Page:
October Truck Tonnage Up Month-to-Month, Down Year-to-Year

Volume Remains 3% Below Peak in September 2022
Trucks hauling freight
“Despite the monthly gain, truck freight remains soft as it continues to contract on a year-over-year basis,” ATA's Costello says. (Susan Walsh/Associated Press)

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Truck tonnage on an annual basis declined for an eighth consecutive month in October but improved slightly on a month-to-month basis, an indication that the industry is still clawing its way through a weak freight environment, American Trucking Associations said.

“After hitting a floor in April, tonnage has slowly and inconsistently improved, but remains 3% below its recent peak in September 2022,” ATA Chief Economist Bob Costello said in a statement accompanying the Nov. 21 release of the federation’s For-Hire Truck Tonnage Index for October. “Despite the monthly gain, truck freight remains soft as it continues to contract on a year-over-year basis.”

The index slid 2.1% year-over-year to 115.2 from 116.3 in October 2022. However, when measured month-to-month the advanced, seasonally adjusted index posted a 1.1% gain. In September, the index equaled 113.9.

Costello said, “It is important to remember that our for-hire truck freight index, which includes both truckload and LTL freight, is dominated by contract freight with minimal amounts of spot market loads. The traditional spot market remains much weaker than contract tonnage.”

Bob Costello


He noted in particular that freight volumes have not returned to pandemic-era levels when the trucking industry saw significant growth as consumers were spending on durable goods and other large items and having them shipped by truck. Consumers have since shifted their habits to a more traditional balance of purchasing goods and spending on services, such as airline tickets, hotels and entertainment.

The federation calculates the index based on surveys from ATA membership. In calculating the index, 100 represents 2015.

Separately, another monthly snapshot of the freight industry’s health also recorded a year-over-year decline in October but saw a moderate sequential gain.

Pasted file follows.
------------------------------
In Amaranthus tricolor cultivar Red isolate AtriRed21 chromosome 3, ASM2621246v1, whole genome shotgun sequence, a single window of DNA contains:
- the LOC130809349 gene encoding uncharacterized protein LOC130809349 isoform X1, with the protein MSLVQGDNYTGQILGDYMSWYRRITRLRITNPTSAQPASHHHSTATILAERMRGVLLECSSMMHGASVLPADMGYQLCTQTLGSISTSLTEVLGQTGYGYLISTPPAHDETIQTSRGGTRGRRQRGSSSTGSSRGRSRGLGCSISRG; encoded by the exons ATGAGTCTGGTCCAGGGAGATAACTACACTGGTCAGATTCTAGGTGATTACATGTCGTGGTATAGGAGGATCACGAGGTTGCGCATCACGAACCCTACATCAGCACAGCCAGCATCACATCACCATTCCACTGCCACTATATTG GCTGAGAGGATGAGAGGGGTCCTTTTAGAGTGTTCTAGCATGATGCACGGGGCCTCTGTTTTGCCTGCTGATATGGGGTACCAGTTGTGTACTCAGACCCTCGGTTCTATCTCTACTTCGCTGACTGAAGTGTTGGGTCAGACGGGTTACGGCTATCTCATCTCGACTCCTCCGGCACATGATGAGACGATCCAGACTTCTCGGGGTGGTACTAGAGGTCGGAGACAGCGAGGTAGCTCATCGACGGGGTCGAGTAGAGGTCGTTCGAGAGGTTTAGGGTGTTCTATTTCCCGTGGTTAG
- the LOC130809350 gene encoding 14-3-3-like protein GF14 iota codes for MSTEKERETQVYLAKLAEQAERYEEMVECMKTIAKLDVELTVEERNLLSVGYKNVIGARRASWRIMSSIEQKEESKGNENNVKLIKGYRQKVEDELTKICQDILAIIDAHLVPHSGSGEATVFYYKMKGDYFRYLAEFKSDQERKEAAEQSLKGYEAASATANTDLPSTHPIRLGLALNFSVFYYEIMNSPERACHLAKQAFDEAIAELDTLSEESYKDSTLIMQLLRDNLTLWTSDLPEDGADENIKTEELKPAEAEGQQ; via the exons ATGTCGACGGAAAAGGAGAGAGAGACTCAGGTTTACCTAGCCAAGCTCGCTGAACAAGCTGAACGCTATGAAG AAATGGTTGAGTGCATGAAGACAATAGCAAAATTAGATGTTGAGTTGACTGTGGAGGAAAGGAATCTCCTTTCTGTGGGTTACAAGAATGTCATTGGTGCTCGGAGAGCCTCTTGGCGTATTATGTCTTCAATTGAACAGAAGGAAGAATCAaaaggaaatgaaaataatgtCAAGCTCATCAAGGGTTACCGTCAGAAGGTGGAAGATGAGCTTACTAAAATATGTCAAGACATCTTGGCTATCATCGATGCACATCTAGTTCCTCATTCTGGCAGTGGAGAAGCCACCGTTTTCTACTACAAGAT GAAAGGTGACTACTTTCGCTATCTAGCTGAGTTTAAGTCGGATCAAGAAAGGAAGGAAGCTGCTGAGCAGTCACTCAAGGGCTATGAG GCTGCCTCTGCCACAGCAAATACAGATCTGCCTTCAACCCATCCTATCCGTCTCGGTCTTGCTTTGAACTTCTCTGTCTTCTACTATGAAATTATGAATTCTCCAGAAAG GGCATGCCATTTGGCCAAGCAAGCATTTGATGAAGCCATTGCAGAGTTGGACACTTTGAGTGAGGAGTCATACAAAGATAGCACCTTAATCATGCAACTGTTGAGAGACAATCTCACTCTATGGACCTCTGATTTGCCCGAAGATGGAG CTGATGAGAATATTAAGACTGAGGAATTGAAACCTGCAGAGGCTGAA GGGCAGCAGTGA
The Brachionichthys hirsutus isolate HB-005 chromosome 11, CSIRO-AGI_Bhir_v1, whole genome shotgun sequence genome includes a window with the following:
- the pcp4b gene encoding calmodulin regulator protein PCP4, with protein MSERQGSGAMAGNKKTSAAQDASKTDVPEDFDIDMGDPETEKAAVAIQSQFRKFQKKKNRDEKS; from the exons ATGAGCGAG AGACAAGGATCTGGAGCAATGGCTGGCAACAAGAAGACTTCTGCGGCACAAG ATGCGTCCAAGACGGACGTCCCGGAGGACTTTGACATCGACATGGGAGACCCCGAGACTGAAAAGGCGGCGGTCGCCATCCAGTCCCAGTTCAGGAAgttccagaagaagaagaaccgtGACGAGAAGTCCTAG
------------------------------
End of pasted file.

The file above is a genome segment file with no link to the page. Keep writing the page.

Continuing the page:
The October Logistics Managers' Index slid 1.7% to 56.5 compared with 57.5 a year ago, but notched a 4.1% month-to-month increase from September’s 52.4 reading.



One of the index’s authors, Arizona State University business professor Dale Rogers, said the sequential gain may indicate that the transportation and freight sector is turning a corner. He noted that fourth-quarter freight levels have begun to rise, and the economy is approaching the so-called soft landing that the Federal Reserve Board was aiming for as it raised interest rates in an effort to slow the pace of inflation.

“This marks three consecutive months of expanding rates of growth, which come on the heels of three consecutive months of contraction,” Rogers said. “This is the fastest rate of expansion since January.”

The LMI combines inventory levels and costs, warehousing capacity, utilization, prices and transportation capacity. A reading above 50 indicates that logistics is expanding; a reading below 50 indicates a shrinking logistics industry. The LMI is produced by business and logistics professors at universities including Arizona State University, Colorado State University, Rochester Institute of Technology, Rutgers University and the University of Nevada-Reno, in conjunction with the Council of Supply Chain Management Professionals.


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Rogers said one factor that propelled the index in October was upward movement in inventory levels, restoring a moderate level of improvement after five months of contraction.

“Whether increased inventories are temporary bursts of seasonal expansion or the sign of a larger move back towards stronger economic growth remains to be seen,” Rogers said. “What we can say however, is that October’s inventory and overall index scores are a marked step forward for the logistics industry.”

Meanwhile, DAT Freight & Analytics' monthly DAT Truckload Volume Index showed freight volumes rose in October. The report noted that dry van, refrigerated and truckload volumes recorded modest month-to-month increases, and a 2.3% year-over-year increase compared with October 2022. It was the first year-over-year increase for the index since September 2021. The index is an indicator of loads moved in a month, and it showed increases in two of the three categories; the van index increased 3.5% compared with September, while the refrigerated index notched upward by 4.3%. The flatbed index declined by 3.2%.

Of the gains, DAT Chief of Analytics Ken Adamo said, “It’s a positive sign for freight carriers and brokers, but the expectation is for a seasonal bump as opposed to a sustained recovery of volumes and pricing.”

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